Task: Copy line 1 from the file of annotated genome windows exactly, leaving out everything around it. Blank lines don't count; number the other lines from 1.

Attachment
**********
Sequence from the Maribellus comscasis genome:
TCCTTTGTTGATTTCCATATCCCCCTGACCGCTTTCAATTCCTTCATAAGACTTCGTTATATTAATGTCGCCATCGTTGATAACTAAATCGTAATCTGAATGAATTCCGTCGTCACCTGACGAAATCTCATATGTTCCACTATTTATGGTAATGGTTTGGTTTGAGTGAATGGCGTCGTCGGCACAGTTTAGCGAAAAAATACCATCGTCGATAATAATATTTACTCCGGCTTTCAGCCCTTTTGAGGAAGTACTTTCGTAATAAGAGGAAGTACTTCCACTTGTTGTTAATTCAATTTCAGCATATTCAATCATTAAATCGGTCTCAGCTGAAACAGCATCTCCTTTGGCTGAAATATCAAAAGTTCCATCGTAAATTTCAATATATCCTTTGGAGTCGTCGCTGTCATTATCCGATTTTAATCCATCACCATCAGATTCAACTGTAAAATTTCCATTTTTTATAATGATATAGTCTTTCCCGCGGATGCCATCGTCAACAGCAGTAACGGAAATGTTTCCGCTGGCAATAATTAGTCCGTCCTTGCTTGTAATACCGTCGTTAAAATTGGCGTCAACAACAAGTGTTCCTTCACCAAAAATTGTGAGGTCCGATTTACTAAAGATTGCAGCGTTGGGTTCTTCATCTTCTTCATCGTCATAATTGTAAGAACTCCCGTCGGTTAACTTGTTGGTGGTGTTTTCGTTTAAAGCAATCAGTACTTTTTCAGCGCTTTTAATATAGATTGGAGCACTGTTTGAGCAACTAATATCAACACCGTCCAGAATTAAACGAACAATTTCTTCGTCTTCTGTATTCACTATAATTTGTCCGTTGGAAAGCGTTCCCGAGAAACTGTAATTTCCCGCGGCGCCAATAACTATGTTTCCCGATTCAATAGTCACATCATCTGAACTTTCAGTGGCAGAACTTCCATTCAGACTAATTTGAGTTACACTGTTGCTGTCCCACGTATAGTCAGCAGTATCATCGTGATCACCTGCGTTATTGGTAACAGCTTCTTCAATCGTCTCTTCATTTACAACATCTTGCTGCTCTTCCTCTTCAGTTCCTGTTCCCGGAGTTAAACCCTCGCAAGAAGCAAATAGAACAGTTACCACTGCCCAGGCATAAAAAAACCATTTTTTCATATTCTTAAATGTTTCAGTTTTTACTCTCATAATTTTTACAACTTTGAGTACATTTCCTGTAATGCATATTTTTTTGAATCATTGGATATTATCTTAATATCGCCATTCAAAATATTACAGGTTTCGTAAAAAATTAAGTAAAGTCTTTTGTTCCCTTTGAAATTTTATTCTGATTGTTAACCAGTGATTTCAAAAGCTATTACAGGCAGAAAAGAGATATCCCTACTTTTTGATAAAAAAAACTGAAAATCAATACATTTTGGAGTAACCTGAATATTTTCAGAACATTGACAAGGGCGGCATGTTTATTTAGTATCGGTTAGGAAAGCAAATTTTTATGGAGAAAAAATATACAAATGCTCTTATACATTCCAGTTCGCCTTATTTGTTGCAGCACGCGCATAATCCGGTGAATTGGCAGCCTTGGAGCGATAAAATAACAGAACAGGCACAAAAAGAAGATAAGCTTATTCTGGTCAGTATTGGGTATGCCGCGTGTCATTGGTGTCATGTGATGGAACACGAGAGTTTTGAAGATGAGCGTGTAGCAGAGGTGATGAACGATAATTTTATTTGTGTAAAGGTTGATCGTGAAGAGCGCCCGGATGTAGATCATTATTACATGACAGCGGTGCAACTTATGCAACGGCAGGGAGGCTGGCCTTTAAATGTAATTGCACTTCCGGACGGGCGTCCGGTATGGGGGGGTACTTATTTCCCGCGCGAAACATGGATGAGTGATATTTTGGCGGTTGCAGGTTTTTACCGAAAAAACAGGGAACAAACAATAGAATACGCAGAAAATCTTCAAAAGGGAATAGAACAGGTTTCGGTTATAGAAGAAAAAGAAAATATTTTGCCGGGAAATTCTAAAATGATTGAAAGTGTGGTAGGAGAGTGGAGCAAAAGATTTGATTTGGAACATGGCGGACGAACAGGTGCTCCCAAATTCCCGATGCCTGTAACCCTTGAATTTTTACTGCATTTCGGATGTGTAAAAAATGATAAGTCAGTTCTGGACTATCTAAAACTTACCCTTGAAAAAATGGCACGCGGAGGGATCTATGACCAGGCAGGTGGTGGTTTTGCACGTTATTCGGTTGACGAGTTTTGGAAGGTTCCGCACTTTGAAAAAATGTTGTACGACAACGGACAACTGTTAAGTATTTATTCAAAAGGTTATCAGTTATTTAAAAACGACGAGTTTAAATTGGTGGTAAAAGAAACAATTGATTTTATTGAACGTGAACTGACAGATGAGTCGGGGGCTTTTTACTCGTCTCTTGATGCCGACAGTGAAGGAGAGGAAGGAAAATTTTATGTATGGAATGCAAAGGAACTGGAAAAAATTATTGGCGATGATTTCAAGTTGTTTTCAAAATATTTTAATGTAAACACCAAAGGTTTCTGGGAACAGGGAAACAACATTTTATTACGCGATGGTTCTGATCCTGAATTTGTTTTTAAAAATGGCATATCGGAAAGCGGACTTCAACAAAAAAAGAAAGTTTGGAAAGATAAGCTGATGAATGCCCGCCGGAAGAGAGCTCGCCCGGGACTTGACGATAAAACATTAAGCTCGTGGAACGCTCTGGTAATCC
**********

Sequence from the Maribellus comscasis genome: